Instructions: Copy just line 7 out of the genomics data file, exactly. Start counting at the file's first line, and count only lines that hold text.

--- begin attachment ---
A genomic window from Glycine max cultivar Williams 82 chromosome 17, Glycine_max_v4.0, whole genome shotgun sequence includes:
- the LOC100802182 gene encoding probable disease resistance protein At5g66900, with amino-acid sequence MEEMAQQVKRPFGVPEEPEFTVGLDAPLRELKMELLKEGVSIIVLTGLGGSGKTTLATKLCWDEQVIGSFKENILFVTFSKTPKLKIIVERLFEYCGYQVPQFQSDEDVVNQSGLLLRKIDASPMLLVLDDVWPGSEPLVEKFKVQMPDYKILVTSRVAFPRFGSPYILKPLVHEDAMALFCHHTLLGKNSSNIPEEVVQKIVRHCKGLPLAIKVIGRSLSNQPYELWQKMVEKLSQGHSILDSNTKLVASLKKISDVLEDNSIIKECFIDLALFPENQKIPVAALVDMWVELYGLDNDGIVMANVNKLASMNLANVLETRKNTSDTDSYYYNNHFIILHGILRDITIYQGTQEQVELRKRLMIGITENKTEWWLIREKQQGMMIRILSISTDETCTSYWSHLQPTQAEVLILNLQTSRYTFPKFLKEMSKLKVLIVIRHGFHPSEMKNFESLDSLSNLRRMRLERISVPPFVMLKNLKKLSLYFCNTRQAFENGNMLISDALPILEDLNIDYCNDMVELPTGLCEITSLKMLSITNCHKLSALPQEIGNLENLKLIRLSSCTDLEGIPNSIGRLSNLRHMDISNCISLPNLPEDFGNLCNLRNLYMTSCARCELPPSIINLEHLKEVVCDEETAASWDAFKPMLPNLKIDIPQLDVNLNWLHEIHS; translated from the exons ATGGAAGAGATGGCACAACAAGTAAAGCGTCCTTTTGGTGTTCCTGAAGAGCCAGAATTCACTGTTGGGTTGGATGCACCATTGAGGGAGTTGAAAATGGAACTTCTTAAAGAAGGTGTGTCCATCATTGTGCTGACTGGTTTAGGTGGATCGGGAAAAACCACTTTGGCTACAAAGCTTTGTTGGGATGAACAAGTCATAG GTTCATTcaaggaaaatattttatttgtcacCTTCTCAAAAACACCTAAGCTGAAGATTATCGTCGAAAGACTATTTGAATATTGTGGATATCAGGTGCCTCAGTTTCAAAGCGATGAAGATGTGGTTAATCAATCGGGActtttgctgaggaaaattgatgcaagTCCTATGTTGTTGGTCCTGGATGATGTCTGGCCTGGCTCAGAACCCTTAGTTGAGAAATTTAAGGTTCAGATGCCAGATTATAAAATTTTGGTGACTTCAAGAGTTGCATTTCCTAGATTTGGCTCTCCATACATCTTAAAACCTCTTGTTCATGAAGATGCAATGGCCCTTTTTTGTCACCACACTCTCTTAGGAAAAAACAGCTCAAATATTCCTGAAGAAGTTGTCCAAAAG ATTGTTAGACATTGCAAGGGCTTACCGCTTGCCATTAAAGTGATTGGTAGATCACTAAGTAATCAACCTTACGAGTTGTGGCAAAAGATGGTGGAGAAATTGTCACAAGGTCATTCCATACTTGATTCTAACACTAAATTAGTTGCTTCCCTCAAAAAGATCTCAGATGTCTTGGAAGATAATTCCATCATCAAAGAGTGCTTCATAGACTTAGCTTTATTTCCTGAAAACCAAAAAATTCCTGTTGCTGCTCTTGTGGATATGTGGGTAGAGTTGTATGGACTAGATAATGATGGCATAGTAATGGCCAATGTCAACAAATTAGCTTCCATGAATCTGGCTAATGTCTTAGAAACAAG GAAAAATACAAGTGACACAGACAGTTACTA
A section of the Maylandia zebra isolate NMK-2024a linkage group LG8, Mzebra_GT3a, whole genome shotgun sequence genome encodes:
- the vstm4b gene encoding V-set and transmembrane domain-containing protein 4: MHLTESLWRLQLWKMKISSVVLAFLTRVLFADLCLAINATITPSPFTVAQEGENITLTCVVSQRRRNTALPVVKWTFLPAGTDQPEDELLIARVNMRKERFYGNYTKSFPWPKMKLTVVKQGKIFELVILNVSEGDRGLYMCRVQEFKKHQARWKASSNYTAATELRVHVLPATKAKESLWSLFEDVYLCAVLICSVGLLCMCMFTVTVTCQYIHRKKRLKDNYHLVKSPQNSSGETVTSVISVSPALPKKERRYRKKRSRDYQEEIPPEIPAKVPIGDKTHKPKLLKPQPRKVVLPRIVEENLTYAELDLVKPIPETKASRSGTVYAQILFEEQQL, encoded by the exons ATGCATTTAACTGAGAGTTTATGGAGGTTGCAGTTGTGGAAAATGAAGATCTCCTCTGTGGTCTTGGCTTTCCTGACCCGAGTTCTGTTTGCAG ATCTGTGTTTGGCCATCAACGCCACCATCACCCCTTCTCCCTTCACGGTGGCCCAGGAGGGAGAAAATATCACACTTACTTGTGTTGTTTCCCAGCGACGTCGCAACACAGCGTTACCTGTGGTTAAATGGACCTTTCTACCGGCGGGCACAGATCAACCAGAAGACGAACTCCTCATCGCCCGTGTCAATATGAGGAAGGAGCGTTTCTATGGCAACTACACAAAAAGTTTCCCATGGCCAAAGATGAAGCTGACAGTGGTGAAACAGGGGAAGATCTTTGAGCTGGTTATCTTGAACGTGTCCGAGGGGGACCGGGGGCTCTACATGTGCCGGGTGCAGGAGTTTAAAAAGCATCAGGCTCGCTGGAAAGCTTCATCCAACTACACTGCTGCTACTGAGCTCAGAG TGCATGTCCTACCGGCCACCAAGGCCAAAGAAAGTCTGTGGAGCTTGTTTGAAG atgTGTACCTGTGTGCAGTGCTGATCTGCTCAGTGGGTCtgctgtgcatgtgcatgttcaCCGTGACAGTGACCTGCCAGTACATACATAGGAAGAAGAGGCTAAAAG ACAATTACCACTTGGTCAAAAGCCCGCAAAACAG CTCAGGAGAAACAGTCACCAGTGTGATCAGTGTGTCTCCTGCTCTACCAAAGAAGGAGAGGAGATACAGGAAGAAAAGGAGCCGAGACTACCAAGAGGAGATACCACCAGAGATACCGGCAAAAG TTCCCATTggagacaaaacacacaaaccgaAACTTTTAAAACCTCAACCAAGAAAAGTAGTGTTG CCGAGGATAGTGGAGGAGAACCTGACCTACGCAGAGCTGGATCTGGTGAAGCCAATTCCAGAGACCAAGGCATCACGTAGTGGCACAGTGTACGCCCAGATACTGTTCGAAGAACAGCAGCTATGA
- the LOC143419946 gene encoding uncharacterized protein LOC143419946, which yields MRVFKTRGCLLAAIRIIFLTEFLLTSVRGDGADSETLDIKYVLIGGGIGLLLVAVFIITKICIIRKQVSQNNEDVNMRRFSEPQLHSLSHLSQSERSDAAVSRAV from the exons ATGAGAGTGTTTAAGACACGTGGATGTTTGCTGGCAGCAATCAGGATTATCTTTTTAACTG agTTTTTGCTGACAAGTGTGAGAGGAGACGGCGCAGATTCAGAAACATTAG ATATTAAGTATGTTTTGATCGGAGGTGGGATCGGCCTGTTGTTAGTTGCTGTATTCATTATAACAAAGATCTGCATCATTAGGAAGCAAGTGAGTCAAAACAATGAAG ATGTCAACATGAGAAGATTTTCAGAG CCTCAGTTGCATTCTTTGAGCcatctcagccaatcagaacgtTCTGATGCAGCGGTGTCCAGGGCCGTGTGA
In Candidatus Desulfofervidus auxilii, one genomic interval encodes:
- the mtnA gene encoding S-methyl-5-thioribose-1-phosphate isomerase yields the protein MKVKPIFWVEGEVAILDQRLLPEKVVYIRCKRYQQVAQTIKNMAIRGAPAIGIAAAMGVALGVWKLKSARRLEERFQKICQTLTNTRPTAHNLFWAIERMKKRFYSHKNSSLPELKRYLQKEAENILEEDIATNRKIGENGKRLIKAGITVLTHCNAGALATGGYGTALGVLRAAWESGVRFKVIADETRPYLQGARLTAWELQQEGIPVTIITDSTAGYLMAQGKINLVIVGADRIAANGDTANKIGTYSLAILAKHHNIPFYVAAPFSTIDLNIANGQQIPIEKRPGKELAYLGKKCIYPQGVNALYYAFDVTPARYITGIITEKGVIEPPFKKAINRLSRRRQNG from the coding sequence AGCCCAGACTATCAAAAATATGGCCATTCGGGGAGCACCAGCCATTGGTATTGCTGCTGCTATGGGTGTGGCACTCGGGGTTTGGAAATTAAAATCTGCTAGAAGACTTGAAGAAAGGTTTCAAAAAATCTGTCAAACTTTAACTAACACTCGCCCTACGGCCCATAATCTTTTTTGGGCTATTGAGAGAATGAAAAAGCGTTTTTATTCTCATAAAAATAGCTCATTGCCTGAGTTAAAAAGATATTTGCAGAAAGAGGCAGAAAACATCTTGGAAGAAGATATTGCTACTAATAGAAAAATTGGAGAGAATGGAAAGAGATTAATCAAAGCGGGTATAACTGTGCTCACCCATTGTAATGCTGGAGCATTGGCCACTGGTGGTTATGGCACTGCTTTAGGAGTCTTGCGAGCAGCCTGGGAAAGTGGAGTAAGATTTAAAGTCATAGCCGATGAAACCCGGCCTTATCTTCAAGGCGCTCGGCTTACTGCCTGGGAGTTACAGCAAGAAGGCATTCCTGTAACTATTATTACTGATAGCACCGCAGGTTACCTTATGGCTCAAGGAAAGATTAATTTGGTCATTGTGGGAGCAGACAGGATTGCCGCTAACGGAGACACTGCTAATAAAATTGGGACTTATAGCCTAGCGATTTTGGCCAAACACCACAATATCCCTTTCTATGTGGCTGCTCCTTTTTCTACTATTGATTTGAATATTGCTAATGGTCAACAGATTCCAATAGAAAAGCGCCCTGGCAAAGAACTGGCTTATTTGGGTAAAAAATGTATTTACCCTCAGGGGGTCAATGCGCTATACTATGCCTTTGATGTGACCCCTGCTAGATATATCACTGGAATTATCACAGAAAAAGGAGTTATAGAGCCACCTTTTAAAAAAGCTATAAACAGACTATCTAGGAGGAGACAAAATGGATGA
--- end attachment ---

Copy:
- the mtnA gene encoding S-methyl-5-thioribose-1-phosphate isomerase yields the protein MKVKPIFWVEGEVAILDQRLLPEKVVYIRCKRYQQVAQTIKNMAIRGAPAIGIAAAMGVALGVWKLKSARRLEERFQKICQTLTNTRPTAHNLFWAIERMKKRFYSHKNSSLPELKRYLQKEAENILEEDIATNRKIGENGKRLIKAGITVLTHCNAGALATGGYGTALGVLRAAWESGVRFKVIADETRPYLQGARLTAWELQQEGIPVTIITDSTAGYLMAQGKINLVIVGADRIAANGDTANKIGTYSLAILAKHHNIPFYVAAPFSTIDLNIANGQQIPIEKRPGKELAYLGKKCIYPQGVNALYYAFDVTPARYITGIITEKGVIEPPFKKAINRLSRRRQNG from the coding sequence AGCCCAGACTATCAAAAATATGGCCATTCGGGGAGCACCAGCCATTGGTATTGCTGCTGCTATGGGTGTGGCACTCGGGGTTTGGAAATTAAAATCTGCTAGAAGACTTGAAGAAAGGTTTCAAAAAATCTGTCAAACTTTAACTAACACTCGCCCTACGGCCCATAATCTTTTTTGGGCTATTGAGAGAATGAAAAAGCGTTTTTATTCTCATAAAAATAGCTCATTGCCTGAGTTAAAAAGATATTTGCAGAAAGAGGCAGAAAACATCTTGGAAGAAGATATTGCTACTAATAGAAAAATTGGAGAGAATGGAAAGAGATTAATCAAAGCGGGTATAACTGTGCTCACCCATTGTAATGCTGGAGCATTGGCCACTGGTGGTTATGGCACTGCTTTAGGAGTCTTGCGAGCAGCCTGGGAAAGTGGAGTAAGATTTAAAGTCATAGCCGATGAAACCCGGCCTTATCTTCAAGGCGCTCGGCTTACTGCCTGGGAGTTACAGCAAGAAGGCATTCCTGTAACTATTATTACTGATAGCACCGCAGGTTACCTTATGGCTCAAGGAAAGATTAATTTGGTCATTGTGGGAGCAGACAGGATTGCCGCTAACGGAGACACTGCTAATAAAATTGGGACTTATAGCCTAGCGATTTTGGCCAAACACCACAATATCCCTTTCTATGTGGCTGCTCCTTTTTCTACTATTGATTTGAATATTGCTAATGGTCAACAGATTCCAATAGAAAAGCGCCCTGGCAAAGAACTGGCTTATTTGGGTAAAAAATGTATTTACCCTCAGGGGGTCAATGCGCTATACTATGCCTTTGATGTGACCCCTGCTAGATATATCACTGGAATTATCACAGAAAAAGGAGTTATAGAGCCACCTTTTAAAAAAGCTATAAACAGACTATCTAGGAGGAGACAAAATGGATGA